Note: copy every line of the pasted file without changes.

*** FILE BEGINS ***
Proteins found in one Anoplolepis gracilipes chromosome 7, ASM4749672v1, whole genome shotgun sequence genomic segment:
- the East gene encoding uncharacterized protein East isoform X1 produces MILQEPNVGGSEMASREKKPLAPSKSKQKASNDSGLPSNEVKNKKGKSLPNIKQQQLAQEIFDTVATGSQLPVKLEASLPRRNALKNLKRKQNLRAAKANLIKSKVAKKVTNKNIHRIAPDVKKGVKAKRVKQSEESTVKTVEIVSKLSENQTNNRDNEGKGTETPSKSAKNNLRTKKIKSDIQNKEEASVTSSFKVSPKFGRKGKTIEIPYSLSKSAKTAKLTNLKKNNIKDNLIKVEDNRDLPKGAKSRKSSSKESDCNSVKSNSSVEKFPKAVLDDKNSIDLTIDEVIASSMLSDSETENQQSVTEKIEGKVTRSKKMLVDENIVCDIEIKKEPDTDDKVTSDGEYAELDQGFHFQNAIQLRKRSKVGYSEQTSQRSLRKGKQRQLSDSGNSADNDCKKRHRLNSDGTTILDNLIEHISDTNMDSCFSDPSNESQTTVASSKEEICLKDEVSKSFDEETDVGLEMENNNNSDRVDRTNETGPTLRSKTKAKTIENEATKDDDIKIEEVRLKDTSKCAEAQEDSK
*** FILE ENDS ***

Proteins found in one Anoplolepis gracilipes chromosome 7, ASM4749672v1, whole genome shotgun sequence genomic segment:
- the East gene encoding uncharacterized protein East isoform X1 produces MILQEPNVGGSEMASREKKPLAPSKSKQKASNDSGLPSNEVKNKKGKSLPNIKQQQLAQEIFDTVATGSQLPVKLEASLPRRNALKNLKRKQNLRAAKANLIKSKVAKKVTNKNIHRIAPDVKKGVKAKRVKQSEESTVKTVEIVSKLSENQTNNRDNEGKGTETPSKSAKNNLRTKKIKSDIQNKEEASVTSSFKVSPKFGRKGKTIEIPYSLSKSAKTAKLTNLKKNNIKDNLIKVEDNRDLPKGAKSRKSSSKESDCNSVKSNSSVEKFPKAVLDDKNSIDLTIDEVIASSMLSDSETENQQSVTEKIEGKVTRSKKMLVDENIVCDIEIKKEPDTDDKVTSDGEYAELDQGFHFQNAIQLRKRSKVGYSEQTSQRSLRKGKQRQLSDSGNSADNDCKKRHRLNSDGTTILDNLIEHISDTNMDSCFSDPSNESQTTVASSKEEICLKDEVSKSFDEETDVGLEMENNNNSDRVDRTNETGPTLRSKTKAKTIENEATKDDDIKIEEVRLKDTSKCAEAQEDSK